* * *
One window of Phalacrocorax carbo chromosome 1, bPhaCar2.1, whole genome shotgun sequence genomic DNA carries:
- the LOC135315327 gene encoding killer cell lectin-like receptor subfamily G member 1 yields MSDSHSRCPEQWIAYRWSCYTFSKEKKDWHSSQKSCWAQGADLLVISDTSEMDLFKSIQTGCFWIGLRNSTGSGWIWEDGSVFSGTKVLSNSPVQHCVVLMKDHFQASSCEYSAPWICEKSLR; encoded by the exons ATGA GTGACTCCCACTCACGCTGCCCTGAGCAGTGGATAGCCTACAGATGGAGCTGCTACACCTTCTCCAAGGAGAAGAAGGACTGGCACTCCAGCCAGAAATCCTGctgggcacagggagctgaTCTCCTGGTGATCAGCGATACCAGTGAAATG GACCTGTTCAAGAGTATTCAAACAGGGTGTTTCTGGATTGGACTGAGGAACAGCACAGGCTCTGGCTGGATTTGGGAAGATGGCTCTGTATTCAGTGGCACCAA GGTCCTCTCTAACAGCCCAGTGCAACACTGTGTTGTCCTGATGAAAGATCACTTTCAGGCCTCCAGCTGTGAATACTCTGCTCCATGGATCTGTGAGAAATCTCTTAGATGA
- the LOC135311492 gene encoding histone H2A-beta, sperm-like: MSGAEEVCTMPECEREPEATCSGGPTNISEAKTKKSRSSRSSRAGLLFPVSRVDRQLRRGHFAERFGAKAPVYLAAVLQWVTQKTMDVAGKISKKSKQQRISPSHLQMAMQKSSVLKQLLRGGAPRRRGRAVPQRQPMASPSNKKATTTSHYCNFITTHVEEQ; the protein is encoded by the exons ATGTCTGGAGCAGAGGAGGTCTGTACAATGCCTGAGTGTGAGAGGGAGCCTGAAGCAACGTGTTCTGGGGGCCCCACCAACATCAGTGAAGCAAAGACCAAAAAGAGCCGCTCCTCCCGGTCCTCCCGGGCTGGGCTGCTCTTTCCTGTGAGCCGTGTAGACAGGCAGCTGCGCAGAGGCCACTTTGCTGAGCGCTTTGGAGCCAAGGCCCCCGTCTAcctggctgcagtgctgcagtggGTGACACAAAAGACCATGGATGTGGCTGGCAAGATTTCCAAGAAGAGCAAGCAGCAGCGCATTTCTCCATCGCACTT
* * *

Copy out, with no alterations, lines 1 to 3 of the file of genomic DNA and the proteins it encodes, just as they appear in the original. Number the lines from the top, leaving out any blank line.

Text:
One window of Phalacrocorax carbo chromosome 1, bPhaCar2.1, whole genome shotgun sequence genomic DNA carries:
- the LOC135315327 gene encoding killer cell lectin-like receptor subfamily G member 1 yields MSDSHSRCPEQWIAYRWSCYTFSKEKKDWHSSQKSCWAQGADLLVISDTSEMDLFKSIQTGCFWIGLRNSTGSGWIWEDGSVFSGTKVLSNSPVQHCVVLMKDHFQASSCEYSAPWICEKSLR; encoded by the exons ATGA GTGACTCCCACTCACGCTGCCCTGAGCAGTGGATAGCCTACAGATGGAGCTGCTACACCTTCTCCAAGGAGAAGAAGGACTGGCACTCCAGCCAGAAATCCTGctgggcacagggagctgaTCTCCTGGTGATCAGCGATACCAGTGAAATG GACCTGTTCAAGAGTATTCAAACAGGGTGTTTCTGGATTGGACTGAGGAACAGCACAGGCTCTGGCTGGATTTGGGAAGATGGCTCTGTATTCAGTGGCACCAA GGTCCTCTCTAACAGCCCAGTGCAACACTGTGTTGTCCTGATGAAAGATCACTTTCAGGCCTCCAGCTGTGAATACTCTGCTCCATGGATCTGTGAGAAATCTCTTAGATGA
- the LOC135311492 gene encoding histone H2A-beta, sperm-like: MSGAEEVCTMPECEREPEATCSGGPTNISEAKTKKSRSSRSSRAGLLFPVSRVDRQLRRGHFAERFGAKAPVYLAAVLQWVTQKTMDVAGKISKKSKQQRISPSHLQMAMQKSSVLKQLLRGGAPRRRGRAVPQRQPMASPSNKKATTTSHYCNFITTHVEEQ; the protein is encoded by the exons ATGTCTGGAGCAGAGGAGGTCTGTACAATGCCTGAGTGTGAGAGGGAGCCTGAAGCAACGTGTTCTGGGGGCCCCACCAACATCAGTGAAGCAAAGACCAAAAAGAGCCGCTCCTCCCGGTCCTCCCGGGCTGGGCTGCTCTTTCCTGTGAGCCGTGTAGACAGGCAGCTGCGCAGAGGCCACTTTGCTGAGCGCTTTGGAGCCAAGGCCCCCGTCTAcctggctgcagtgctgcagtggGTGACACAAAAGACCATGGATGTGGCTGGCAAGATTTCCAAGAAGAGCAAGCAGCAGCGCATTTCTCCATCGCACTT